I glimpsed one reason for this lack of context just as I was leaving Friday. New Orleans Mayor Ray Nagin was holding one of his frequent town meetings at the downtown Sheraton hotel, and I figured I had just enough time to catch it before getting the last flight back to Chicago.

Before the meeting, he held a press conference, with the ground rules being that every reporter could ask two questions. As Nagin's harried press spokeswoman went down the line, it became apparent that the reporters were either New Orleans locals, or foreigners. There were two crews from Japanese television, and at least three correspondents from Europe. So far as I could see there were no newspaper or broadcast reporters from outside Louisiana.

So there are few from outside the city to tell the hard story of how New Orleans is an odd mix of civilization carrying on under almost survivalist conditions.

At night, the French Quarter can seem almost normal, its bars packed and the music spilling onto the streets as in days of old. But then you can hear two words I never expected to hear in New Orleans: "Last call." There's a 2 a.m. curfew, and long before that you notice that the streets are filled almost entirely by males, demolition and construction workers who have replaced tourists.

Friday, empty streetcars adorned with swags of Christmas green rode the tracks downtown in dry runs for the scheduled resumption of service this past Sunday.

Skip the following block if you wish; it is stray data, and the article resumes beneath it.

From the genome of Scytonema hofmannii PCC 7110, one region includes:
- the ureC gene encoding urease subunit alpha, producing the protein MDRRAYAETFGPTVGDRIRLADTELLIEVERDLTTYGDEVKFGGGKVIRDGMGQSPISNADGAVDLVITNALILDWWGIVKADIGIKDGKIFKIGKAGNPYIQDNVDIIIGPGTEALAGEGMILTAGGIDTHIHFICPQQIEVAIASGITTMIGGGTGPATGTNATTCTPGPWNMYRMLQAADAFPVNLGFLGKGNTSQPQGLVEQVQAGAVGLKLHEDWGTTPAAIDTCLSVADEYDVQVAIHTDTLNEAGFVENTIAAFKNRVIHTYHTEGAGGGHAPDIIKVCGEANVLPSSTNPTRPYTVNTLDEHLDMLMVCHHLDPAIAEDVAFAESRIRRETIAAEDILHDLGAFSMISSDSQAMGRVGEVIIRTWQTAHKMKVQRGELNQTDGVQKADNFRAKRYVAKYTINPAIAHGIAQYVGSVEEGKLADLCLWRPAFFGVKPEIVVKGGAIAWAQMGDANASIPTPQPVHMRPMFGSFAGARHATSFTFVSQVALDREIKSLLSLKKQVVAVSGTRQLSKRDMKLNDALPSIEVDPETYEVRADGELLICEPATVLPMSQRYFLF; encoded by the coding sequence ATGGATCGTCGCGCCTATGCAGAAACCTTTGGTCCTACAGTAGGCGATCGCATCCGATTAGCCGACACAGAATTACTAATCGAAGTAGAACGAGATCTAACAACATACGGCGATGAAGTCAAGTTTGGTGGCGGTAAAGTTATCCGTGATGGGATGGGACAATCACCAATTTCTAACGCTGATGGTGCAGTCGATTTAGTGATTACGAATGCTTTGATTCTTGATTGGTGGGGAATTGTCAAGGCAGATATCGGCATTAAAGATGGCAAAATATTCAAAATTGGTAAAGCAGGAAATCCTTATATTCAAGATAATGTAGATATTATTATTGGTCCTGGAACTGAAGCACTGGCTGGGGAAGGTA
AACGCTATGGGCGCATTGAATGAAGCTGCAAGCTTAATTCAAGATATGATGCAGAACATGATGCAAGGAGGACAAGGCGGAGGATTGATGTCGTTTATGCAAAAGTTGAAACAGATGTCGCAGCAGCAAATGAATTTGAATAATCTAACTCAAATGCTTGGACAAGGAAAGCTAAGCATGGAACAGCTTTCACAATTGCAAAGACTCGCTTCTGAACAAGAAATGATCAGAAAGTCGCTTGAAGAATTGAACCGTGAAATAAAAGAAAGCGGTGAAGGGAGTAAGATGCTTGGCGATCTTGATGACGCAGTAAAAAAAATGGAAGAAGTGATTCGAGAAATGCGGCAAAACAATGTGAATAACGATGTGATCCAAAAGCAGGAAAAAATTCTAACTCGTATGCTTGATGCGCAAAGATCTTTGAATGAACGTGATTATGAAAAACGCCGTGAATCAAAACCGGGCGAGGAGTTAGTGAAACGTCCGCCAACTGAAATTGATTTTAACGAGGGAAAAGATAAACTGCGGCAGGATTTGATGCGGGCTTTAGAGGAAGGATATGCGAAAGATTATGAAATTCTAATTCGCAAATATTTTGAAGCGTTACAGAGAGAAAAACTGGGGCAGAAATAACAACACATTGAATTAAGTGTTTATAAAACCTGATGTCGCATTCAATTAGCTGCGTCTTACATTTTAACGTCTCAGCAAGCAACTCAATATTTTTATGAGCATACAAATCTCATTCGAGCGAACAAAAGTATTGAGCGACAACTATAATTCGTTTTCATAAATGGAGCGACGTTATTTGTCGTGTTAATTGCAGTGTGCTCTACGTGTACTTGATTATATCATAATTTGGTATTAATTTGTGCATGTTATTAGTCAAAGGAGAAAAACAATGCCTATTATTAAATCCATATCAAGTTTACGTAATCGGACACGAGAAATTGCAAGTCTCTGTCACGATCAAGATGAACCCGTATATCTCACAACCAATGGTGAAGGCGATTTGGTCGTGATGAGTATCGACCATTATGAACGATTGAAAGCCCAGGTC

Outside of downtown, the devastation is numbing and redefines normal. The tenth, or hundredth, time you see "2 cats found" or "house off foundation" spray-painted in orange on the wall of what used to be someone's family home, the fact is remarkable only in its familiarity.

During the day, whole neighborhoods of New Orleans are utterly deserted, and at night they are dark and silent. It would be a cruel fate indeed if this great American city were to similarly fade into darkness while the press remains silent.

Driving in the Lower 9th Ward early Friday afternoon, I saw orange graffiti on a wrecked home that thankfully wasn't an "X" with a body count. "Psalm 55:18" was all it said.

The King James version renders the verse this way: "He hath delivered my soul in peace from the battle that was against me: for there were many with me."

Restless and unpeacable though we often are, we in the press must stay among the many who abide with that anonymous and hopeful soul in New Orleans.
Mark Fitzgerald ( is E&P's editor-at-large


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Thursday, December 22, 2005

Rebuild or not? (continued)

Professor Henderson continues:

Enough has been said about global warming by the he media. Global warming makes New Orleans even more vulnerable to storms like Katrina.

The disaster in New Orleans should be a national wake-up call to the dangers of ignoring global warming. The national response to this disaster should be to implement public policies that reduce our carbon emissions and direct us to re-orient our cities in an ecologically sustainable and socially just manner.

How to Rebuild?

Public policies centered on resource extraction and auto-centric sprawl largely created this disaster, so it is important to learn from this when rebuilding New Orleans. These are some brief thoughts on approaches to rebuilding New Orleans.